By Christine Murray and Lizbeth Diaz
MEXICO CITY (Reuters) - Mexico's prison population has fallen by a fifth from the peak in 2014 as fewer people are locked up under a new criminal justice system, with experts saying that cases are falling apart under a higher bar for police conduct and standards of evidence.
The number of people imprisoned has dropped 19.8 percent from a record of 258,563 in September 2014, according to the statistics from the National Security Commission (CNS), meaning for the first time in more than 20 years there are technically more beds than inmates.
The drop in the prison population has coincided with a spike in murders to record levels. Politicians have linked rising crime to the U.S.-backed 2008 reform, introduced to modernize Mexico's opaque and slow justice system.
It was adopted by many states by 2014 and was fully in force from mid-2016.
Data shows fewer people have been entering prison. Even justice experts who support the reform say police and prosecutors are struggling to make watertight cases due to a lack of training in the new system across the country.
"They had eight years to make the transformation and they didn't do it," said Maria Novoa, a criminal justice expert at think tank Mexico Evalua. "We don't have either the institutions or trained people."
Novoa said police are not detaining people because they fear they could make mistakes and be held liable. She also said prosecutors are overusing a rule that allows suspects to face the criminal process at liberty rather than trying to ask a judge to detain them.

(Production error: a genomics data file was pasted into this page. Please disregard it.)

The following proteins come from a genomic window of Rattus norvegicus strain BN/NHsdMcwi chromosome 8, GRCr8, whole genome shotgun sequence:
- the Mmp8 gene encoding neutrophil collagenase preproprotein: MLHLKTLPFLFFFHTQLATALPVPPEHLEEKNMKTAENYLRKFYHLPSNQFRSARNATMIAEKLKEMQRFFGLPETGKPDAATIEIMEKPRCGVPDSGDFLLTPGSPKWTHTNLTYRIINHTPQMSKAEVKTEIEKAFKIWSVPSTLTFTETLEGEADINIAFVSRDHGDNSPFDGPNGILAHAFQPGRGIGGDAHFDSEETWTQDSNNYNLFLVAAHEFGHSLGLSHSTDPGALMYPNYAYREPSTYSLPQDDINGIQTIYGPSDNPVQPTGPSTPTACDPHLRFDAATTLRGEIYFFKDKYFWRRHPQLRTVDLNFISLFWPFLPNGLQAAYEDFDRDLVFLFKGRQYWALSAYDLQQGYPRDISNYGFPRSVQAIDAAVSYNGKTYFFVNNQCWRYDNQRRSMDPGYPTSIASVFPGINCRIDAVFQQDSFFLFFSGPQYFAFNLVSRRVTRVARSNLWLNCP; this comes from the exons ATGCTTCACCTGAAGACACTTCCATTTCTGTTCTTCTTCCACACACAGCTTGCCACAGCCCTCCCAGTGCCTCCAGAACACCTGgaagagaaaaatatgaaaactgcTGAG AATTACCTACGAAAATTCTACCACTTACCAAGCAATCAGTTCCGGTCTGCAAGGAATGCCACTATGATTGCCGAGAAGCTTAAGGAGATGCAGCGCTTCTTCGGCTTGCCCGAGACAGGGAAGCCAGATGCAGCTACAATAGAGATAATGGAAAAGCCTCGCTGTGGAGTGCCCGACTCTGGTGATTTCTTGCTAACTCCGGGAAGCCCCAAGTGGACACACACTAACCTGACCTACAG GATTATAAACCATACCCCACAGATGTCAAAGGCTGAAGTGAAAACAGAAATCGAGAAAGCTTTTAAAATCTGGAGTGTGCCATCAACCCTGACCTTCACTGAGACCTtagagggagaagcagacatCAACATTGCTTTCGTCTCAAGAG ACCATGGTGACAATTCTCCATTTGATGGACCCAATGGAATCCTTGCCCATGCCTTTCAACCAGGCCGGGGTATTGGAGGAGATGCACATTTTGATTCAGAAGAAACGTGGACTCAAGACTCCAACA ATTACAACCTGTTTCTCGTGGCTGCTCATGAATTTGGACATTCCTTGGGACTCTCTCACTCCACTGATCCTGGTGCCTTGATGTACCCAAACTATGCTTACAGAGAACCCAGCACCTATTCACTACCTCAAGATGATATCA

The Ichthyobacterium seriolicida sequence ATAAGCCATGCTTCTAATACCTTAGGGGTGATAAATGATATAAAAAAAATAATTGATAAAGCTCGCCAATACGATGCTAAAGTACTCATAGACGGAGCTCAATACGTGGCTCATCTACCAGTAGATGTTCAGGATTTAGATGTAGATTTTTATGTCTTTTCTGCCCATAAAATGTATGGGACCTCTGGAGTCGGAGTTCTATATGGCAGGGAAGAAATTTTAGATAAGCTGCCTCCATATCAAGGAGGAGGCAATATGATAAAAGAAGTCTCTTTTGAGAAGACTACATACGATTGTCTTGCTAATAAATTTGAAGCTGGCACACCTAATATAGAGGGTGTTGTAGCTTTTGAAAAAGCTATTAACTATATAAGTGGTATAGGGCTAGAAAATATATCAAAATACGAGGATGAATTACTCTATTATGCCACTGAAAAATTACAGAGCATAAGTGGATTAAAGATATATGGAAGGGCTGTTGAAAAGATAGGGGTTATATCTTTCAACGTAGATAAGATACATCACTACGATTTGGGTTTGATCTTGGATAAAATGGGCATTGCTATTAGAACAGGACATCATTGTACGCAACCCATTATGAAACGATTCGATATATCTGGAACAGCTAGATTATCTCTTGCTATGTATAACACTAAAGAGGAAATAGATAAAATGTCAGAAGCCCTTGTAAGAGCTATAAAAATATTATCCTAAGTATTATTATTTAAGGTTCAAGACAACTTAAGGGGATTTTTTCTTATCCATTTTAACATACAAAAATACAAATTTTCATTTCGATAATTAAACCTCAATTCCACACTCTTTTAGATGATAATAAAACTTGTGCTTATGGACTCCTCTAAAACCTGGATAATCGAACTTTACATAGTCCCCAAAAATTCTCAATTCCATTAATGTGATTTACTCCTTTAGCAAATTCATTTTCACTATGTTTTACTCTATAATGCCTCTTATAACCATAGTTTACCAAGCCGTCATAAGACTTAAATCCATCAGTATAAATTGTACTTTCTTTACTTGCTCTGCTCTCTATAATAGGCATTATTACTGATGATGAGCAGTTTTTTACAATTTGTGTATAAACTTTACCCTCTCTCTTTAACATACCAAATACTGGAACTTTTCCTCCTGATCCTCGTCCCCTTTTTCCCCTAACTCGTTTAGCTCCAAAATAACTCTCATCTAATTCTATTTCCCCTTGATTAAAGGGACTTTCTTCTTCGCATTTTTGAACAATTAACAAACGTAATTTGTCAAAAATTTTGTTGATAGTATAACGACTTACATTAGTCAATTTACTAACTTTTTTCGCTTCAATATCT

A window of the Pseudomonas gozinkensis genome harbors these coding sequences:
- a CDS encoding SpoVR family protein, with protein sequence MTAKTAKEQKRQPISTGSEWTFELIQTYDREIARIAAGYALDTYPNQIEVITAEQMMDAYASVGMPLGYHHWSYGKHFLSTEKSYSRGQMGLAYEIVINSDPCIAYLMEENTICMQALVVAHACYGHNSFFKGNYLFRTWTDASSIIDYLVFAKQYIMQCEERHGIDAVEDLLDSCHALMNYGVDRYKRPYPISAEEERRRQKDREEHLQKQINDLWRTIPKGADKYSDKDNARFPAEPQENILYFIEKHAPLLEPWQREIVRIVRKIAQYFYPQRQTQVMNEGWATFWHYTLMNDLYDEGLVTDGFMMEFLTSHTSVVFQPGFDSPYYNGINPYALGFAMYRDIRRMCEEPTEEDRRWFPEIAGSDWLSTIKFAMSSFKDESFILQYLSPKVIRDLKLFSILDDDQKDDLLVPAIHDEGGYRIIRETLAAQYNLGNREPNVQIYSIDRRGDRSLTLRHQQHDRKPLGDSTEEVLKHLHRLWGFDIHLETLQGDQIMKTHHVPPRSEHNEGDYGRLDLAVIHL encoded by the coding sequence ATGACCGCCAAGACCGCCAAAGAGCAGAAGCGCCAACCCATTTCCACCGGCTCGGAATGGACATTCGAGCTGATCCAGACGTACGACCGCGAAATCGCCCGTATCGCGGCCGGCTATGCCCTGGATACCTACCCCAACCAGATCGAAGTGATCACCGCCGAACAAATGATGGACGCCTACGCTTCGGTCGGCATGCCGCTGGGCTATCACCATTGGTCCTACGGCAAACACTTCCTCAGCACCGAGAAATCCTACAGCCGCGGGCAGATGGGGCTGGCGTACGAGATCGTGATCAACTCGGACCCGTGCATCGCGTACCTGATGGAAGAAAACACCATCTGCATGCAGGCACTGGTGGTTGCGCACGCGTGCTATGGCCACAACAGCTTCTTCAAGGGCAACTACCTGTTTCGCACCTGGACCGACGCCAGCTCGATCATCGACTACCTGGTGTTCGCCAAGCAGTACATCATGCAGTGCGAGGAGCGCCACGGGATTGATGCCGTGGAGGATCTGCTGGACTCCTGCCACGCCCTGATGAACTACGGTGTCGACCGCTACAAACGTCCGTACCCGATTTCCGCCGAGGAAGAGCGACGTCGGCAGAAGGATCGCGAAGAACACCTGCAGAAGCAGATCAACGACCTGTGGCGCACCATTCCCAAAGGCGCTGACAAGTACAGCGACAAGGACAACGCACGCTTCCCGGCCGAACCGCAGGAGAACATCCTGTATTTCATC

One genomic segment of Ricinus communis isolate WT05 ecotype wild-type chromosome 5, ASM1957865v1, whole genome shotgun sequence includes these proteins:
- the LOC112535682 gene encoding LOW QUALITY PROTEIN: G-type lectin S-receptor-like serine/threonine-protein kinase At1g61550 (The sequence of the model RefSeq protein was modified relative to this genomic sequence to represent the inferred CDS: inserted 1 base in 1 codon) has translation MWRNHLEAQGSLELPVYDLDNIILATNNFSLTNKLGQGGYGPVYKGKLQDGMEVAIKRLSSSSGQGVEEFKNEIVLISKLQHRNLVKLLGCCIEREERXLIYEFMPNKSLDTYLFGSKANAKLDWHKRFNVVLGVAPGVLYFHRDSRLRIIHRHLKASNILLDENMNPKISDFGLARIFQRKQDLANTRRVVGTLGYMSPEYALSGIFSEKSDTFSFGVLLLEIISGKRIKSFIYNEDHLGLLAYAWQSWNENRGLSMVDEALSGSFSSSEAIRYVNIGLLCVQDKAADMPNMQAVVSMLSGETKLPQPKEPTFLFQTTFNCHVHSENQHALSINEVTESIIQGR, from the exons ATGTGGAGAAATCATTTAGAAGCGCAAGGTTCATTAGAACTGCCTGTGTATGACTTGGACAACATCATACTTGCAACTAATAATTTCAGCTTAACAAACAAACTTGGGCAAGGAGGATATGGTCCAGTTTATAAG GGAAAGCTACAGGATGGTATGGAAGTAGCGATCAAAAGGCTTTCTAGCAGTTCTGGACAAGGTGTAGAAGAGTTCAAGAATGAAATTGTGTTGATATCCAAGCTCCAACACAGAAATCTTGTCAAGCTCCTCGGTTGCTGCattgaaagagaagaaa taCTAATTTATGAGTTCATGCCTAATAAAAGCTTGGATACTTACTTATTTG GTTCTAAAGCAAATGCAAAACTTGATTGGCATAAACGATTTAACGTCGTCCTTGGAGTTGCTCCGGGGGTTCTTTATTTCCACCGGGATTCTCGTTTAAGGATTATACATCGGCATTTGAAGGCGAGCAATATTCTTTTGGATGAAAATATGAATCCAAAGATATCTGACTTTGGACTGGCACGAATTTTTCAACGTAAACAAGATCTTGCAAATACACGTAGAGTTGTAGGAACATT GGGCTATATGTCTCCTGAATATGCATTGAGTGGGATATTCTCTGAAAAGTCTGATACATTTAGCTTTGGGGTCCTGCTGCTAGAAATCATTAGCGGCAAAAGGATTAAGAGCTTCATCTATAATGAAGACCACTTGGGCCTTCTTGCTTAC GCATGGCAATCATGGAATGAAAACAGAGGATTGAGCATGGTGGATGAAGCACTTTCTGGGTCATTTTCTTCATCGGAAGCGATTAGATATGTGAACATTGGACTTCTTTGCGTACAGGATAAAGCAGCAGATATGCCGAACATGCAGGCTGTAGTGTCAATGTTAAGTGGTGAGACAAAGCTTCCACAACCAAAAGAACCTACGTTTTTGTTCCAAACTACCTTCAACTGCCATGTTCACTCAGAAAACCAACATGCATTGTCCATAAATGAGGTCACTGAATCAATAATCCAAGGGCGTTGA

In 2016, 37 percent fewer people entered state prisons than in the prior year, according to the latest data from national statistics institute INEGI. And contrary to political rhetoric, fewer were also let out, the data shows.
Neither Mexico's attorney general's office nor the Federal Police returned a request for comment.
The 2008 reform moved Mexico to an adversarial justice system with oral trials from an inquisitive one mostly done on paper, with a deadline of June 2016.
It radically changed the role of the police and prosecutors, by giving police greater responsibility and raising the evidentiary standard that prosecutors must reach to get a conviction.
It also limits pre-trial detention, bringing an end to a practice where people were locked up for years without trial.
In 2017, for the first time in more than 20 years, the country has enough space for all prisoners. But their uneven distribution across the country and a number of federal inmates in state facilities mean prisons in at least 13 states still have overcrowded facilities.
Think tank CIDAC estimated last year that the reform would take 11 years to take hold properly, due to lack of police training in high quality investigations.
"We always knew that for the new system to work people would have to be trained, but there was a lot of resistance and lack of interest from state governments," said Vicente Sanchez, a professor at the College of the Northern Border.
"Now governors and prosecutors blame the new system and want to undo it."
(Reporting by Christine Murray and Lizbeth Diaz; Editing by Frank Jack Daniel and Leslie Adler)